Written Answers — HM Treasury: Public Sector: Pay (11 Mar 2015)

Lord Deighton: Pay awards in the main public sector workforces are set following recommendations made by independent Pay Review Bodies to the government. The Pay Review Bodies take written and oral evidence from the government, employers and trade unions in making their recommendations on pay. The Review Bodies operate in the public interest by offering a transparent, independent mechanism to inform...

Written Answers — HM Treasury: Welfare Tax Credits ( 9 Mar 2015)

Lord Deighton: The following table outlines the sum of penalties applied to tax credits claimants in each of the past four years. Penalties applied in period Sum of civil penalties applied 2013-14 £28,181,587.50 2012-13 £13,128,383.00 2011-12 £4,599,135.86 2010-11 £1,196,988.00 An integral part of the tax credits error and fraud strategy was to ensure that claimants who...

Written Answers — HM Treasury: Taxation: Domicil ( 9 Mar 2015)

Lord Deighton: In 2012-13 (the latest tax year for which information is available), there were 115,000 UK residents who were non-domiciled for tax purposes within the self-assessment system. The information regarding the number of UK residents that are benefitting from non-domiciled status without advising HMRC is unavailable. Taxpayers are required to declare their non-domiciled status if that status...

Written Answers — HM Treasury: Financial Markets ( 9 Mar 2015)

Lord Deighton: The regulatory technical standards under the Markets in Financial Instruments Directive II will set the details of the post-trade transparency rules, including the allowable length of delay for reporting trades. These technical standards have not yet been adopted and are currently being consulted on by the European Securities and Markets Authority. The Financial Conduct Authority has...

Written Answers — HM Treasury: Financial Markets ( 9 Mar 2015)

Lord Deighton: The Government takes allegations of market abuse very seriously. High frequency trading firms are authorised and supervised by the Financial Conduct Authority (FCA), and it is the responsibility of the FCA to investigate allegations of misconduct.

Written Answers — HM Treasury: Financial Markets ( 9 Mar 2015)

Lord Deighton: The Financial Conduct Authority (FCA) is responsible for the investigation of possible misconduct and subsequent enforcement proceedings, including in relation to possible manipulation of benchmarks. The FCA is operationally independent from Government and it would therefore not be appropriate to comment on any ongoing investigations. The Government supports the update to the...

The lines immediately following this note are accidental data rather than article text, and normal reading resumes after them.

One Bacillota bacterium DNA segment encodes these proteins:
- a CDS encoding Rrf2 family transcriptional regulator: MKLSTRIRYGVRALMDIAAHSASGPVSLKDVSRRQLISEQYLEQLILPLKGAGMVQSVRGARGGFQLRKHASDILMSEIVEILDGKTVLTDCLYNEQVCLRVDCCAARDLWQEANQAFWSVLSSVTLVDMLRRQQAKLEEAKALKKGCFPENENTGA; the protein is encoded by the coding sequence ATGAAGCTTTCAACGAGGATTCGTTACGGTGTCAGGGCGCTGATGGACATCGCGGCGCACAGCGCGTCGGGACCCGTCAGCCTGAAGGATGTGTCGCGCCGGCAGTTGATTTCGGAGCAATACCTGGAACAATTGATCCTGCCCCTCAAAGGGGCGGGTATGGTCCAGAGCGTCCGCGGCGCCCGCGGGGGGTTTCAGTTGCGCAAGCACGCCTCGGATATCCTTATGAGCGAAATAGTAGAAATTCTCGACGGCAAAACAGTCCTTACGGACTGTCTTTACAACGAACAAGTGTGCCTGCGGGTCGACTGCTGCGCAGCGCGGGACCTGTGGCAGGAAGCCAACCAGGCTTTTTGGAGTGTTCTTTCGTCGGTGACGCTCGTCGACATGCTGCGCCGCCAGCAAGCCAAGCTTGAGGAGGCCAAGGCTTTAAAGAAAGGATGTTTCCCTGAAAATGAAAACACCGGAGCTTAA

Written Answers — HM Treasury: Government Departments: Procurement ( 9 Mar 2015)

Lord Deighton: It would not be appropriate to give specific details of the costs incurred by ministers in pervious administrations.

Written Answers — HM Treasury: Financial Services: Pay ( 9 Mar 2015)

Lord Deighton: The Prudential Regulation Authority and Financial Conduct Authority’s proposals for seven-year deferral periods have been developed in response to the recommendations of the Parliamentary Committee on Banking Standards. These recommendations were specifically developed in the context of the banking industry and the Government took the decision not to extend them to other sectors. ...

Written Answers — HM Treasury: Financial Services: Pay ( 9 Mar 2015)

Lord Deighton: Since January 2015, Prudential Regulation Authority rules require the variable pay of staff covered by the Remuneration Code to be subject to clawback for seven years after any award. As material risk takers, Executive Committee members at banks are subject to the Remuneration Code. As regards other board members, the Prudential Regulation Authority and Financial Conduct Authority...

Written Answers — HM Treasury: Libor ( 9 Mar 2015)

Lord Deighton: The money received in penalties for the manipulation of LIBOR, net of enforcement costs, is accounted for in HMT’s annual report and accounts. The Chancellor has announced that the funds collected from the LIBOR fines will be given to good causes, specifically military and other uniformed charities. The distribution of this funding is accounted for through the relevant department’s...